Rates of composite cardiovascular disease events per 100 000 person years are presented 30 days before and after the date of the 2020 presidential election (0 = date of the 2020 presidential election). Absolute event rates are presented by a dashed line, with a 7-day smoothing average presented as a solid line. Rates in the risk window (November 4-8) and the control window (October 21-25) are highlighted.
Rates of AMI (panel A), stroke (panel B), and HF (panel C) per 100 000 person years are presented 30 days before and after the date of the 2020 presidential election (0 = date of the 2020 presidential election). Absolute event rates are presented by a dashed line, with a 7-day smoothing average presented as a solid line. Rates in the risk window (November 4-8) and the control window (October 21-25) are highlighted.
eTable 1. Hospitalization for Acute Cardiovascular Disease (CVD) Events in the 5 Days Following the 2020 Presidential Election to the Same Days of the Week Before the Election, by KP Region.
eTable 2. Hospitalization for Acute Cardiovascular Disease (CVD) Events in the 5 Days Following the 2020 Presidential Election (November 4-8) to the Same Days of the Week Two and Three Weeks Before the Election (October 14-18 and 21-25)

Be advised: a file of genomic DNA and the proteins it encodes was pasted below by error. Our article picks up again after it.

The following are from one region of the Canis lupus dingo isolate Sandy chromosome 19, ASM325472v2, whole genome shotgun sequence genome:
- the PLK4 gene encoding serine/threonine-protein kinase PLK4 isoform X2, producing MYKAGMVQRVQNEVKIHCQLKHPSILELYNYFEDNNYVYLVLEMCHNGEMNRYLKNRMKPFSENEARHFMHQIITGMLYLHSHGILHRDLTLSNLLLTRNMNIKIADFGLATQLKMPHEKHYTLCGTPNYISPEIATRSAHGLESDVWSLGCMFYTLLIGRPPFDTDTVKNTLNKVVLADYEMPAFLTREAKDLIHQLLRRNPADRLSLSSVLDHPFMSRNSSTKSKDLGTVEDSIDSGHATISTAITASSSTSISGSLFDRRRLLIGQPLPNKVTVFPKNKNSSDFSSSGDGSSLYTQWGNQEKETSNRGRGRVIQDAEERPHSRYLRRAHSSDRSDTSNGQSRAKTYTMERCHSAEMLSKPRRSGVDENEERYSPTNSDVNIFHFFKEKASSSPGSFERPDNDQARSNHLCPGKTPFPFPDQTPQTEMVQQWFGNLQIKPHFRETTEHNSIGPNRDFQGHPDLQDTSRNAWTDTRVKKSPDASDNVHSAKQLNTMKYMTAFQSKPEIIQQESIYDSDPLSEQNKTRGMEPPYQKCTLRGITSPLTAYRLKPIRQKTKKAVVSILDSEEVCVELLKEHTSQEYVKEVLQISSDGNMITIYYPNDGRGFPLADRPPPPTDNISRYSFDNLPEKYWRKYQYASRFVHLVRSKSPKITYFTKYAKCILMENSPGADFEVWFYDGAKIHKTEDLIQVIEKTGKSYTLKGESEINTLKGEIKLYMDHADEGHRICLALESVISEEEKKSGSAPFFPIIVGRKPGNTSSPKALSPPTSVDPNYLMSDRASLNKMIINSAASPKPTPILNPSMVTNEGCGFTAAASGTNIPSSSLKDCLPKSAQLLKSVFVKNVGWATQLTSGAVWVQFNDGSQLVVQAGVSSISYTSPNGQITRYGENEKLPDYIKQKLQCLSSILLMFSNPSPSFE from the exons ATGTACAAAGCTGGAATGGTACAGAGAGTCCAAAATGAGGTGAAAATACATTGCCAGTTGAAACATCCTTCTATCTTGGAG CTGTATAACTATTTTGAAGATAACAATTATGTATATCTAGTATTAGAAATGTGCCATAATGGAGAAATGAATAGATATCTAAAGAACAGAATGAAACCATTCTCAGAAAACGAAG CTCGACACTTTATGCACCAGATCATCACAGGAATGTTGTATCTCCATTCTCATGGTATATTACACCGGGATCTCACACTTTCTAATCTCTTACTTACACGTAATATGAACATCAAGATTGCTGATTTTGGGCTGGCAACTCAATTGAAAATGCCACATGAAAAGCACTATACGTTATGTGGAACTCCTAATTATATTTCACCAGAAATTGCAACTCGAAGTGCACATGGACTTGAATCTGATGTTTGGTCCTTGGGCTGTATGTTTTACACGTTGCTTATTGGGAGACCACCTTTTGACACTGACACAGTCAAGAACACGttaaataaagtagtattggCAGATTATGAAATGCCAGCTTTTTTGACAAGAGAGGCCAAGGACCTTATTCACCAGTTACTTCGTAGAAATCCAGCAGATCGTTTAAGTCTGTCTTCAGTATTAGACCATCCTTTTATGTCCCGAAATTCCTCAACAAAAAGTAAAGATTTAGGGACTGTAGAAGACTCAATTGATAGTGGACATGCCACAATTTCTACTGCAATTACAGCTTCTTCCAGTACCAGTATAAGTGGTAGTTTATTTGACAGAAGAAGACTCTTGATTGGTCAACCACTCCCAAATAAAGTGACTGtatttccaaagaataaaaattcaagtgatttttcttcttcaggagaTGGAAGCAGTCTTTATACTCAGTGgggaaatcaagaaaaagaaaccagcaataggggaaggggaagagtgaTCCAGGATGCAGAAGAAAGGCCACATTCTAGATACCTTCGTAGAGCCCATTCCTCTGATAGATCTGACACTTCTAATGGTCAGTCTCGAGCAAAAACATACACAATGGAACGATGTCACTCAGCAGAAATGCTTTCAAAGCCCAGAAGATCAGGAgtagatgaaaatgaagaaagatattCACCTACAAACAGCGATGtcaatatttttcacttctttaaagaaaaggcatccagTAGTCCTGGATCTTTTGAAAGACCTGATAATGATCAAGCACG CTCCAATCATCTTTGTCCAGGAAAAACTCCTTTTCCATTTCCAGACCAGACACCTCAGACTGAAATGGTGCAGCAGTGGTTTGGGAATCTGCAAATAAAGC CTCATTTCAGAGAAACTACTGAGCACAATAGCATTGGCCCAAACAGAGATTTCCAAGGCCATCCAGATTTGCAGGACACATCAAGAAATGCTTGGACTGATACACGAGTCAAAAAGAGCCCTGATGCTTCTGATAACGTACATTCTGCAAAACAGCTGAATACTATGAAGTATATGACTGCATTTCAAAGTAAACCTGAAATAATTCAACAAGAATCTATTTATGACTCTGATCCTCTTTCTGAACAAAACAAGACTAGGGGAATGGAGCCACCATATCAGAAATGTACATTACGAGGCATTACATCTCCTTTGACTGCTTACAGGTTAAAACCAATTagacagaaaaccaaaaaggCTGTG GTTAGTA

eTable 3. Hospitalization for Acute Myocardial Infarction, Stroke, and Heart Failure in the 5 Days Following the 2020 Presidential Election (November 4-8) to the Same Days of the Week Two and Three Weeks Before the Election (October 14-18 and 21-25)
eTable 4. Hospitalization for Acute Cardiovascular Disease (CVD) Events in the 5 Days Following the 2020 Presidential Election to the Same Days of the Week Before the Election–Excluding Patients with COVID-19 During the Same Encounter
eTable 5. Hospitalization for Acute Myocardial Infarction, Stroke, and Heart Failure Following the 2020 Presidential Election Compared to the Same Days of the Week Before The Election–Excluding Patients With COVID-19 During the Same Encounter
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Mefford MT, Rana JS, Reynolds K, et al. Association of the 2020 US Presidential Election With Hospitalizations for Acute Cardiovascular Conditions. JAMA Netw Open. 2022;5(4):e228031. doi:10.1001/jamanetworkopen.2022.8031
Did acute cardiovascular disease hospitalizations increase immediately after the 2020 presidential election?
In this cohort study of 6 396 830 adults, the rate of hospitalization for acute cardiovascular disease was 17% higher in the 5 days following the election compared with the same 5-day period 2 weeks prior. The rate of acute myocardial infarction was 42% higher, but no significant difference was found for heart failure or stroke.
These findings suggest that awareness of the heightened risk of cardiovascular disease and strategies to mitigate risk during notable political events are needed.
Prior studies found a higher risk of acute cardiovascular disease (CVD) around population-wide psychosocial or environmental stressors. Less is known about acute CVD risk in relation to political events.